Indignation over impunity
MST, 23 Nov
Today is the second anniversary of the Maguindanao massacre, in which 58 were murdered. Thirty-two of the 58 were journalists and media workers.
It is no accident that today also marks the first International Day to End Impunity, as designated by international press freedom watchers and media advocacy groups.
At three o'clock this afternoon, the National Union of Journalists of the Philippines, the International Federation of Journalists, the Freedom Fund for Filipino Journalists and the Center for Media Freedom and Responsibility, together with multi-sectoral support groups, will lead the somber commemoration. Participants will assemble at the University of Santo Tomas and will march to Mendiola.
The highlight of the event will be the “trail of impunity” that will be left leading to the Mendiola Bridge. Outlines of bodies will be drawn on the streets to depict the continued killings.
When you talk about impunity and violence against media workers, it is the Maguindanao massacre that immediately comes to mind. This is because this incident marked the biggest single attack on journalists.
Let us make no mistake, however. The problem has existed long before the November 2009 carnage and will continue to do so until the culture of impunity is countered.
According to the CMFR, beginning 1986 up to this month, there have been 182 journalists and media workers killed. One hundred twenty-three of these deaths were work-related, meaning, the victims were killed because of the nature of their jobs.
Of these cases, 46 are now on trial, seven have been archived, nine have resulted in dismissal or acquittal. There have been 10 convictions. No masterminds have been brought to justice. How could our nation not be angered?
Discussions and analyses of impunity have been many, as well. Various causes of this prevailing culture of impunity – largely understood as the impossibility of identifying, prosecuting and making accountable the perpetrators of violence, so that they are beyond the reach of the law – have been offered.
CMFR executive director Melinda Quintos de Jesus summarizes the conditions that breed impunity: powerful persons believing themselves above the law even as they rule agencies of law and order; poor police capability for forensic investigation which leads to a reliance on witnesses; a poorly-funded Witness Protection Program; a judicial system weighed down by rules and regulations that are vulnerable to legal manipulation; and a culture of violence and guns.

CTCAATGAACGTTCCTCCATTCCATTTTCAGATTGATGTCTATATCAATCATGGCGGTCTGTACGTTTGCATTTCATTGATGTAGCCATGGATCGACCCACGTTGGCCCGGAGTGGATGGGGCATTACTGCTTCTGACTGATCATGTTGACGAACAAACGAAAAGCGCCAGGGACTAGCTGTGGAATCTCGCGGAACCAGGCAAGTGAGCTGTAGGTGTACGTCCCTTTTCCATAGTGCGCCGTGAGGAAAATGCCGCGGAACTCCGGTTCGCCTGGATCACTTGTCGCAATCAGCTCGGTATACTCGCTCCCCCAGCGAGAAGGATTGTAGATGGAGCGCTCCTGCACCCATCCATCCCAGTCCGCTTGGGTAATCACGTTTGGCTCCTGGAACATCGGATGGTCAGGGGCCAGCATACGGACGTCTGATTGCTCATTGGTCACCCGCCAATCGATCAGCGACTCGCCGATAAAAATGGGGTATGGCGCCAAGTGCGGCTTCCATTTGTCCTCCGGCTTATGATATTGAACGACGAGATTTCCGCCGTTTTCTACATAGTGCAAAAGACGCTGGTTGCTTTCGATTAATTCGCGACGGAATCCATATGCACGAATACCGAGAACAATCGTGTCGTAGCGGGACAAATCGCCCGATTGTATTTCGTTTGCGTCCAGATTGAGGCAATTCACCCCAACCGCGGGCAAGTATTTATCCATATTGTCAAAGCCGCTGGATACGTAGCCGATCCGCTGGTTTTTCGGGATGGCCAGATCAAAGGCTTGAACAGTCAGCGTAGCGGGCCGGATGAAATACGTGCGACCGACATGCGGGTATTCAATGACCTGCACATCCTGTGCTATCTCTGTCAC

Beyond the indignation and the analysis, however, the bigger task is figuring out what could be done to counter the culture of impunity in our country.
United Nations rapporteur Frank La Rue, quoted in a CMFR publication, says: “Impunity mulitplies itself, (it grows) geometrically. Every case that is not investigated is an invitation for many more to come." He thus emphasizes the role of the state. "By not investigating cases, the state is (sending) the message that violence is acceptable.”
Indeed, media groups and non-government organizations can wear black every day and cry out until their voices are hoarse. But without government action, the instruments of impunity cannot be dismantled.
A forum last week gathered representatives of media groups and key government agencies who talked about what they were doing to address impunity – not just against journalists, but against civilians exercising their freedom of expression.
The Supreme Court, Department of Justice, and the Philippine National Police all said they were doing something to improve their capability to run after the perpetrators who believe they can get away with their dark deeds by exploiting the weak links in the system.
The Supreme Court, through Atty. Josefina Guzman of the Public Information Office, said it was taking an activist stand on the issue of impunity, specifically through the writ of amparo and the writ of habeas data. It wants to do more, but court delays are caused, as we well know, by the lack of judges and the restrictions posed by the Rules of Court. Many times, the courts are torn between the need to observe due process on one hand, and expediency and urgency, on the other.
The prosecution of cases is hampered by the lack of competent investigators, deficient evidence gathering, insufficient protection for witnesses, the reluctance of families to come forward, and sheer poverty.
Justice Undersecretary Leah Armamento reported, among others, that steps are now under way to foster greater collaboration between prosecutors and investigators so that they can build stronger cases against suspects.
Police General Ricardo Marquez, head of the PNP's Task Force Usig, pointed out that the greatest source of their problems is the discretion given to local officials in picking out police officials assigned to their area. This inappropriate relationship weakens the enforcement of the law because the police is beholden to, if not under the control of, the local officials. Marquez wants this process amended.
These are just some of the solutions and initiatives to address the culture of impunity. Will they be translated into action, or will the responsibility be tossed from one agency to another? Will the public's indignation be heightened by the absence of concrete reforms despite our outrage?
What will we be talking about on the third, fifth, tenth anniversary of the massacre?
We are waiting for more than the President's unequivocal denouncement of impunity.
We also need swift, decisive and orchestrated action to strengthen the weak links that embolden perpetrators. This administration has shown it could move mountains if it wants to. There is no excuse for simply lighting a candle today and then forgetting all about the issue until next November.